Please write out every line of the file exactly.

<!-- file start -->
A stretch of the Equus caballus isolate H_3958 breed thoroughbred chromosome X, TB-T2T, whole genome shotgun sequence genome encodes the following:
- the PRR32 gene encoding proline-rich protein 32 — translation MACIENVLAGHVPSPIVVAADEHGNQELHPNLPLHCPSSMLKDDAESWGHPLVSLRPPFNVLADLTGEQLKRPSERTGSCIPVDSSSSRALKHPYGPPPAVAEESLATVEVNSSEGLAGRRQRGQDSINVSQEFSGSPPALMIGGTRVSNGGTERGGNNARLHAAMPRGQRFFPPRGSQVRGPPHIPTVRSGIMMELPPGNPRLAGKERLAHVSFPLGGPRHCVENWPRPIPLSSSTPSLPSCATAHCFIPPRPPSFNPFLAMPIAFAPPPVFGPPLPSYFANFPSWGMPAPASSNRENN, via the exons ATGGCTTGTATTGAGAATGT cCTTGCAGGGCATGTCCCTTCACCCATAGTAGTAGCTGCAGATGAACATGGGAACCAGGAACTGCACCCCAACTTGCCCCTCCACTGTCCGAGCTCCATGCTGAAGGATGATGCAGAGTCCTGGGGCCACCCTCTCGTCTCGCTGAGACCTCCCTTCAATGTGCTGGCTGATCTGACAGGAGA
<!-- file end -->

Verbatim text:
A stretch of the Equus caballus isolate H_3958 breed thoroughbred chromosome X, TB-T2T, whole genome shotgun sequence genome encodes the following:
- the PRR32 gene encoding proline-rich protein 32 — translation MACIENVLAGHVPSPIVVAADEHGNQELHPNLPLHCPSSMLKDDAESWGHPLVSLRPPFNVLADLTGEQLKRPSERTGSCIPVDSSSSRALKHPYGPPPAVAEESLATVEVNSSEGLAGRRQRGQDSINVSQEFSGSPPALMIGGTRVSNGGTERGGNNARLHAAMPRGQRFFPPRGSQVRGPPHIPTVRSGIMMELPPGNPRLAGKERLAHVSFPLGGPRHCVENWPRPIPLSSSTPSLPSCATAHCFIPPRPPSFNPFLAMPIAFAPPPVFGPPLPSYFANFPSWGMPAPASSNRENN, via the exons ATGGCTTGTATTGAGAATGT cCTTGCAGGGCATGTCCCTTCACCCATAGTAGTAGCTGCAGATGAACATGGGAACCAGGAACTGCACCCCAACTTGCCCCTCCACTGTCCGAGCTCCATGCTGAAGGATGATGCAGAGTCCTGGGGCCACCCTCTCGTCTCGCTGAGACCTCCCTTCAATGTGCTGGCTGATCTGACAGGAGA